The situation in Iran differs in many ways from that of Iraq. Iran's leaders, while strong militarily and in full possession of all the means of oppression of a police state, are yet fragile and vulnerable to popular pressure. Military assistance is not required to help bring freedom to Iran: but a clear American voice in defense of freedom could be decisive in emboldening the Iranian people to throw off tyranny. We can do this through broadcasting, public diplomacy, and the judicious use of trade sanctions.

• Afghanistan. Under President Reagan's leadership, America helped Afghan patriots expel an occupying Soviet army, thereby hastening the collapse of communism and the end of the Cold War. In recent years, the Taliban militia led by fundamentalist zealots has seized control of most of the country, destroying the secular system and driving Afghan women to suicide and despair. And yet, the Taliban has won a measure of international recognition, arguing that they have brought stability.

Here again, the next U.S. president stands at a crossroads. He can seek an accommodation with the Taliban, perhaps even persuade them through commercial incentives to expel the renegade Osama Bin Laden and his terrorist horde. Or he can assert American principles and leadership and advance American interests, by helping freedom fighters in Afghanistan return that country to secular rule.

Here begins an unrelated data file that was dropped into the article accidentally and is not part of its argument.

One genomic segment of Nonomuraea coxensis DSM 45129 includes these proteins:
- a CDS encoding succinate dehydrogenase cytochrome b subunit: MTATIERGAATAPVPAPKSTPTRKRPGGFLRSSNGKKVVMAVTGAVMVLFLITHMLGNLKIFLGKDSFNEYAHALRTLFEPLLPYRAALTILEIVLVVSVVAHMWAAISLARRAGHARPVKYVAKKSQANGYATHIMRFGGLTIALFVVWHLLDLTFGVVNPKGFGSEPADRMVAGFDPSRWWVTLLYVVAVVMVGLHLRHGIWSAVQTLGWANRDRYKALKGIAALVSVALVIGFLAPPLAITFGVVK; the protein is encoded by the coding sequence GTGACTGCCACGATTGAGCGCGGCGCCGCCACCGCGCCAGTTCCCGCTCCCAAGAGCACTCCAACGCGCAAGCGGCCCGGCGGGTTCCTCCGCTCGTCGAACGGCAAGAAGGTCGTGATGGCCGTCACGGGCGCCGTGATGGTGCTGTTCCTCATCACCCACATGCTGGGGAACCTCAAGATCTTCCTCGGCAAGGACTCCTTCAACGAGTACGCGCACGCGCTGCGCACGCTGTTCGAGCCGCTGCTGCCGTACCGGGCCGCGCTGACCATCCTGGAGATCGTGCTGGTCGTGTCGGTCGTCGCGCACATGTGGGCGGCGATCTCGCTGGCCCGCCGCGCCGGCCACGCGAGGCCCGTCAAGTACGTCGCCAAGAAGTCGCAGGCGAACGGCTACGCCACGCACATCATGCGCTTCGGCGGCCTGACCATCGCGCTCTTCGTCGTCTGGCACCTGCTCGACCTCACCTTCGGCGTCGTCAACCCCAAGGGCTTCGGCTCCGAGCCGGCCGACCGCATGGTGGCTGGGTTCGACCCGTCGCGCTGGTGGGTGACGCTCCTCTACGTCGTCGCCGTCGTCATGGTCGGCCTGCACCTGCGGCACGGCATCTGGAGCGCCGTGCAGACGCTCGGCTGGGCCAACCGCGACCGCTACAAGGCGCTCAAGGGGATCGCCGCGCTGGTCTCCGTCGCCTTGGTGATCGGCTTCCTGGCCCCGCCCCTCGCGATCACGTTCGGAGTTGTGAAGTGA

The stakes in Afghanistan are larger than generally thought. A stable, free Afghanistan presents an ideal export route for the land-locked petroleum resources of Turkmenistan, which has more than 1 trillion cubic meters of proven natural gas reserves. Until now, Turkmenistan has been blocked by Russia and frustrated by Iran. Its only option today is to build an expensive 4,000 mile-long pipeline to China and return its vast petroleum reserves to Communist control. A better alternative is a pipeline through Afghanistan. But it cannot be built until that country has a stable government that guarantees basic freedoms to its people.

Churchill once said that great nations have no permanent friends: they have permanent interests. America is the only nation whose permanent interest is the rule of law and freedom. It has made our nation thrive where other democracies have fallen or "reinvented" themselves to accomodate more virile neighbors.

Instead of policies driven by personal profit and greed, America must once again reassert her genius. Only by building a world where freedom can assert herself without fear, and where the rule of law trumps dictators or the tyranny of mob rule is America's interest served. All three cases cited here meet that test.



Kenneth Timmerman is the Executive Director of the Foundation for Democracy in Iran (FDI). FDI is a private, non-profit corporation registered in the State of Maryland. FDI materials, including the FDI News Update, are available free-of-charge via the Internet at